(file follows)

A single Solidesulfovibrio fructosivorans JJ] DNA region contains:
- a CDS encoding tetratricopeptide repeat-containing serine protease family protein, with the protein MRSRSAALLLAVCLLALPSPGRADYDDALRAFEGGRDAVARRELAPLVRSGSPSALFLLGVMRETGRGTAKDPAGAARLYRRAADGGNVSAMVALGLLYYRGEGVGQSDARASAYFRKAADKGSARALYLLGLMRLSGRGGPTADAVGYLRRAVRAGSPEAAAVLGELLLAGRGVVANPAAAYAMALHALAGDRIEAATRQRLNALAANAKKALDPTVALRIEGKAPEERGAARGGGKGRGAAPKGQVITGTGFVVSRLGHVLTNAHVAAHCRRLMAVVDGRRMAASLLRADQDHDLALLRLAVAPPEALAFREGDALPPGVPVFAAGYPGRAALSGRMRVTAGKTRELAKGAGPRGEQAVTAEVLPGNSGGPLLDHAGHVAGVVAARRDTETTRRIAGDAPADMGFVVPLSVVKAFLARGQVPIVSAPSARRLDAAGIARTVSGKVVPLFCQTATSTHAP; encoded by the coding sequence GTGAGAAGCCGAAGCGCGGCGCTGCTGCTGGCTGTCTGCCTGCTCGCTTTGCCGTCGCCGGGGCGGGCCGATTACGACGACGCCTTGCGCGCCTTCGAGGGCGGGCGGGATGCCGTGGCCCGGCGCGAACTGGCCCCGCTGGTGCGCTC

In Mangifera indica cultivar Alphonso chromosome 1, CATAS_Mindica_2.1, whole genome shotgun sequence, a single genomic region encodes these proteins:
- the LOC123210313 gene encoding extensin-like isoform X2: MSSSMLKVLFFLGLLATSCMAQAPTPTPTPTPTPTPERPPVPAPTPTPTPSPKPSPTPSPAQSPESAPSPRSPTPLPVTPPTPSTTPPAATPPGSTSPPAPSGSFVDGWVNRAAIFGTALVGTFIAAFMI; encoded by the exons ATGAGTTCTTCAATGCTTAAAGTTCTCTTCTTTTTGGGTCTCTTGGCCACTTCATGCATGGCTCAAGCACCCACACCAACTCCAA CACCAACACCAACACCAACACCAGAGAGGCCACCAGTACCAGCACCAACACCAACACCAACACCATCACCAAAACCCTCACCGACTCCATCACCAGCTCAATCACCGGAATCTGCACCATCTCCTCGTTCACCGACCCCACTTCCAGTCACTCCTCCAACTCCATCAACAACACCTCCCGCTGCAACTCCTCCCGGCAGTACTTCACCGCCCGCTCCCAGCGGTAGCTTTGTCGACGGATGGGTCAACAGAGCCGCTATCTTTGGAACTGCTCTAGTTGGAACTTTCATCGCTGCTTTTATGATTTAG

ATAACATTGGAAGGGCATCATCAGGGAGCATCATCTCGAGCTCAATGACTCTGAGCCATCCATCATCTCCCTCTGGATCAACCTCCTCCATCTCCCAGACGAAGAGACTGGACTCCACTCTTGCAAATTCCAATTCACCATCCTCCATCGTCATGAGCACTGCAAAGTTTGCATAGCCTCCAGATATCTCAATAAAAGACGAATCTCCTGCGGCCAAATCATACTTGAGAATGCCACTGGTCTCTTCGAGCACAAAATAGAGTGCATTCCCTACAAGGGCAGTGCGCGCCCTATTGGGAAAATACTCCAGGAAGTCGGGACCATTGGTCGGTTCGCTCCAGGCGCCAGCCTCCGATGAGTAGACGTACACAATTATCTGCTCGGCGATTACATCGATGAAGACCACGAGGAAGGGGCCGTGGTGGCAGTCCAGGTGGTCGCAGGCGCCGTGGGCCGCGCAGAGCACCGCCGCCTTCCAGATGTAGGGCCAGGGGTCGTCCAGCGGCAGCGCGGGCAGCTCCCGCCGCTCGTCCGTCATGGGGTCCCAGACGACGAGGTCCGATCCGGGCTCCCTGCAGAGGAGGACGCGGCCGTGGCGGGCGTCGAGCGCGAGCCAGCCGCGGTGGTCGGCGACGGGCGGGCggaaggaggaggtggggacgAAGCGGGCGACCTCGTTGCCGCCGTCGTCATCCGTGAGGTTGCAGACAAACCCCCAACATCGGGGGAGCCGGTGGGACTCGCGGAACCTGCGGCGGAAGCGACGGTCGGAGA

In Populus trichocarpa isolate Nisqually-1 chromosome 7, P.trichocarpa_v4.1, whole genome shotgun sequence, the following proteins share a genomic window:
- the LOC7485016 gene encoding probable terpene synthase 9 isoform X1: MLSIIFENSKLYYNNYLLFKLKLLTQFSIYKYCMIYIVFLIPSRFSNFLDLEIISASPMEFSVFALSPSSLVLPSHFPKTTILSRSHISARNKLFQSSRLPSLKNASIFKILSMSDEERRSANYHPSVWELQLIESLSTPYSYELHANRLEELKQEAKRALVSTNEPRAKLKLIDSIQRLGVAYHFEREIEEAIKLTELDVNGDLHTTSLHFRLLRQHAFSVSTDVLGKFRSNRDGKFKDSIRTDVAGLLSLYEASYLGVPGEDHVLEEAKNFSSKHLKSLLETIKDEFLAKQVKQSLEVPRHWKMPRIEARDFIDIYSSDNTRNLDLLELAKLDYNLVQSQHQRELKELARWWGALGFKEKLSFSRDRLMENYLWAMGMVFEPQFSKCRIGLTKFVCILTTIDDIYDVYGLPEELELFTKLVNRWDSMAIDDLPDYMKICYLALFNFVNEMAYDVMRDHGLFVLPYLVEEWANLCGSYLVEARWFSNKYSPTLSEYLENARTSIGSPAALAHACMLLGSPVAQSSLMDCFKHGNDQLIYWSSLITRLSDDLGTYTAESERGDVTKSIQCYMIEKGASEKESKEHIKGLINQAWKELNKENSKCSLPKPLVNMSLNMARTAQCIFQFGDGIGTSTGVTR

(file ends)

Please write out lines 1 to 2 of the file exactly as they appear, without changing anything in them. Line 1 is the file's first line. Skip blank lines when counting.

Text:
A single Solidesulfovibrio fructosivorans JJ] DNA region contains:
- a CDS encoding tetratricopeptide repeat-containing serine protease family protein, with the protein MRSRSAALLLAVCLLALPSPGRADYDDALRAFEGGRDAVARRELAPLVRSGSPSALFLLGVMRETGRGTAKDPAGAARLYRRAADGGNVSAMVALGLLYYRGEGVGQSDARASAYFRKAADKGSARALYLLGLMRLSGRGGPTADAVGYLRRAVRAGSPEAAAVLGELLLAGRGVVANPAAAYAMALHALAGDRIEAATRQRLNALAANAKKALDPTVALRIEGKAPEERGAARGGGKGRGAAPKGQVITGTGFVVSRLGHVLTNAHVAAHCRRLMAVVDGRRMAASLLRADQDHDLALLRLAVAPPEALAFREGDALPPGVPVFAAGYPGRAALSGRMRVTAGKTRELAKGAGPRGEQAVTAEVLPGNSGGPLLDHAGHVAGVVAARRDTETTRRIAGDAPADMGFVVPLSVVKAFLARGQVPIVSAPSARRLDAAGIARTVSGKVVPLFCQTATSTHAP; encoded by the coding sequence GTGAGAAGCCGAAGCGCGGCGCTGCTGCTGGCTGTCTGCCTGCTCGCTTTGCCGTCGCCGGGGCGGGCCGATTACGACGACGCCTTGCGCGCCTTCGAGGGCGGGCGGGATGCCGTGGCCCGGCGCGAACTGGCCCCGCTGGTGCGCTC